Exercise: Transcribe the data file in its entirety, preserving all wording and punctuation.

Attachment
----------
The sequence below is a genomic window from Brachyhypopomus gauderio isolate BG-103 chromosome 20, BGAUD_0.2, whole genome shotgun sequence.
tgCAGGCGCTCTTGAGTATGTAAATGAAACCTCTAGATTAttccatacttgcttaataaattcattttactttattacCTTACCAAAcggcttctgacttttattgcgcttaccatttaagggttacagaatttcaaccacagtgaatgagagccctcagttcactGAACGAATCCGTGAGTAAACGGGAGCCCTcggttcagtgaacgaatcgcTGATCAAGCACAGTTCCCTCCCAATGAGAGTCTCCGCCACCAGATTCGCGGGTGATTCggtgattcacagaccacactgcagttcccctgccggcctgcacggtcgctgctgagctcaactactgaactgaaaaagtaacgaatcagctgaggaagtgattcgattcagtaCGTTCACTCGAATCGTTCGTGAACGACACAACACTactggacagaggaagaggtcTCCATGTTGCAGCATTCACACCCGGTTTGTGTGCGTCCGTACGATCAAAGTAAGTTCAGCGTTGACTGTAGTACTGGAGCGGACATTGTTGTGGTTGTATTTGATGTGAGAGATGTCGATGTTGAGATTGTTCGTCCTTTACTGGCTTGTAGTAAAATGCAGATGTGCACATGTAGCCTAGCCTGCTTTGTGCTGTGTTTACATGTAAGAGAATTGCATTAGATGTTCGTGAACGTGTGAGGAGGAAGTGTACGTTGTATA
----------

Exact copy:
The sequence below is a genomic window from Brachyhypopomus gauderio isolate BG-103 chromosome 20, BGAUD_0.2, whole genome shotgun sequence.
tgCAGGCGCTCTTGAGTATGTAAATGAAACCTCTAGATTAttccatacttgcttaataaattcattttactttattacCTTACCAAAcggcttctgacttttattgcgcttaccatttaagggttacagaatttcaaccacagtgaatgagagccctcagttcactGAACGAATCCGTGAGTAAACGGGAGCCCTcggttcagtgaacgaatcgcTGATCAAGCACAGTTCCCTCCCAATGAGAGTCTCCGCCACCAGATTCGCGGGTGATTCggtgattcacagaccacactgcagttcccctgccggcctgcacggtcgctgctgagctcaactactgaactgaaaaagtaacgaatcagctgaggaagtgattcgattcagtaCGTTCACTCGAATCGTTCGTGAACGACACAACACTactggacagaggaagaggtcTCCATGTTGCAGCATTCACACCCGGTTTGTGTGCGTCCGTACGATCAAAGTAAGTTCAGCGTTGACTGTAGTACTGGAGCGGACATTGTTGTGGTTGTATTTGATGTGAGAGATGTCGATGTTGAGATTGTTCGTCCTTTACTGGCTTGTAGTAAAATGCAGATGTGCACATGTAGCCTAGCCTGCTTTGTGCTGTGTTTACATGTAAGAGAATTGCATTAGATGTTCGTGAACGTGTGAGGAGGAAGTGTACGTTGTATA